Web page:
Dear Stanimals,

Just as I thought I got the hang of dealing with Jacobians, I’m facing a new interesting challenge where these babies may (not?) turn up:

In my model, I want to include prior information on a function of multiple parameters, in addition to marginal priors for the individual parameters. At the moment, I can’t figure out whether including this prior for the function of parameters also means I need to deal with the Jacobian (and if so, what that would look like).

I am trying to model extremely overdispersed data that has three hierarchical levels: individuals, repeated samples per individual over time, and repeated testing of the same sample. Each of these three levels is associated with considerable variation (coefficients of variation in the order of 0.25 to 4.0), which together create the overall extreme level of overdispersion. My aim is to decompose the variance into the three levels with a suite of candidate models that assume different distributions for the variation at each level (e.g., gamma or log-normal). To be able to use the same priors for each model and to fairly compare the models, I am parameterising the variance structure of each model in terms of the coefficient of variation (CV) associated with each hierarchical level: CV_1, CV_2, and CV_3. Within the model, these are transformed to parameters appropriate for the distribution being used (e.g., shape parameter for gamma, SD parameter for log-normal). Easy-peasy. But now, in addition, I want to soft-constrain the total coefficient of variation (CV_{total}), as even with very reasonable priors on CV_1, CV_2, and CV_3, CV_{total} can very quickly get out of hand (or has tails that are much wider and fatter than reasonable):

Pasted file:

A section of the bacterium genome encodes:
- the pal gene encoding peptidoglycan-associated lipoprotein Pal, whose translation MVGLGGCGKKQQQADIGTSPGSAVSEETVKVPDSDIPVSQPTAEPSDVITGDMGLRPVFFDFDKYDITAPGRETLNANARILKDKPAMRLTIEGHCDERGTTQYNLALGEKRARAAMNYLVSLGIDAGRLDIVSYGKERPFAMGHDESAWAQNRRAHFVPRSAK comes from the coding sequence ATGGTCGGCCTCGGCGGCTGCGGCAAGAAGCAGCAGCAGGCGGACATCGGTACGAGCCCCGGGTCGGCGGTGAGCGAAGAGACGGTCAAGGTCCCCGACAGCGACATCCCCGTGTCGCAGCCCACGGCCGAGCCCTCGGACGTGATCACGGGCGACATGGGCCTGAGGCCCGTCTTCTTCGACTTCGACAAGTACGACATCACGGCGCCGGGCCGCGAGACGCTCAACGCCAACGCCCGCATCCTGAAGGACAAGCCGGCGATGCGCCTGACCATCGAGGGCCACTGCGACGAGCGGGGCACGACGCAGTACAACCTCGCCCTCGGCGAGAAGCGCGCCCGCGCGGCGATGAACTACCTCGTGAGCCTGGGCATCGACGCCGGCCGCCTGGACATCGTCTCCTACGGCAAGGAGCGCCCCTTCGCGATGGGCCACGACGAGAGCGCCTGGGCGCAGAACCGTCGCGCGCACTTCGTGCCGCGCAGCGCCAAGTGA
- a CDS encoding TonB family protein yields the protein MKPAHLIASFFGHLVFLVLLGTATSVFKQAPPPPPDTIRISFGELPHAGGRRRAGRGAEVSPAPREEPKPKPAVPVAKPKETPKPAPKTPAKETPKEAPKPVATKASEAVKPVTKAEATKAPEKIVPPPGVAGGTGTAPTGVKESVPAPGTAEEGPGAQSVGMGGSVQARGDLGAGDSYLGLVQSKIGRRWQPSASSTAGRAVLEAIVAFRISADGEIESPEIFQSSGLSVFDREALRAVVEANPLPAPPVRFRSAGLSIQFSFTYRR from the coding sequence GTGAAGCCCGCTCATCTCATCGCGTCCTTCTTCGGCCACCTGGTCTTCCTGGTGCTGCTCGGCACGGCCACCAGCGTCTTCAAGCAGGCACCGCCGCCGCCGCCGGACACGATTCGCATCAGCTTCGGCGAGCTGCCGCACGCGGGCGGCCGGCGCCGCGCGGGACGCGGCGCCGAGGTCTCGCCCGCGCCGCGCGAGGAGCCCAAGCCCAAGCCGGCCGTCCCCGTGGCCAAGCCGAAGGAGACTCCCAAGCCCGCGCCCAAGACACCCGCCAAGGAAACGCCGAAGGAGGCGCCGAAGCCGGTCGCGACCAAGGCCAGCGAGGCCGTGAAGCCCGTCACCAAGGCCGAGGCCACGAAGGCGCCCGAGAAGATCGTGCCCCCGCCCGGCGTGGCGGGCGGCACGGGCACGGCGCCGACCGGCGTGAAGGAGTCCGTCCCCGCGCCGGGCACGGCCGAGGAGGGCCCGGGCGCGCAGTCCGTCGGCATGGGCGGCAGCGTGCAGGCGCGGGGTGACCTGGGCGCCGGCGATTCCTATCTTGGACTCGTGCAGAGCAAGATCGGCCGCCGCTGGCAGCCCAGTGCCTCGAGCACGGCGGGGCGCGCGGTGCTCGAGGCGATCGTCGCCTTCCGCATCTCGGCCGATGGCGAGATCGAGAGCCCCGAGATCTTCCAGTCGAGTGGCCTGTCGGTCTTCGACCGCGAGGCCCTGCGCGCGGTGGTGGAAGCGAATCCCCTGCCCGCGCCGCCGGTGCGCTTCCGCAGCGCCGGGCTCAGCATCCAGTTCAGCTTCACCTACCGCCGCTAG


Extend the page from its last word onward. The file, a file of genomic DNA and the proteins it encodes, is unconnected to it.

CV_{total}=\sqrt{(CV_1^2+1)(CV_2^2+1)(CV_3^2+1)-1}

So, given priors for CV_1, CV_2, and CV_3, how should I implement the addition of information on CV_{total} in Stan? Can I just state `target += some_prior_lupdf(CV_total | ..., ...)`

to my model code with impunity or do I need to handle Jacobian business as well (and if so, what on earth would that beast look like)?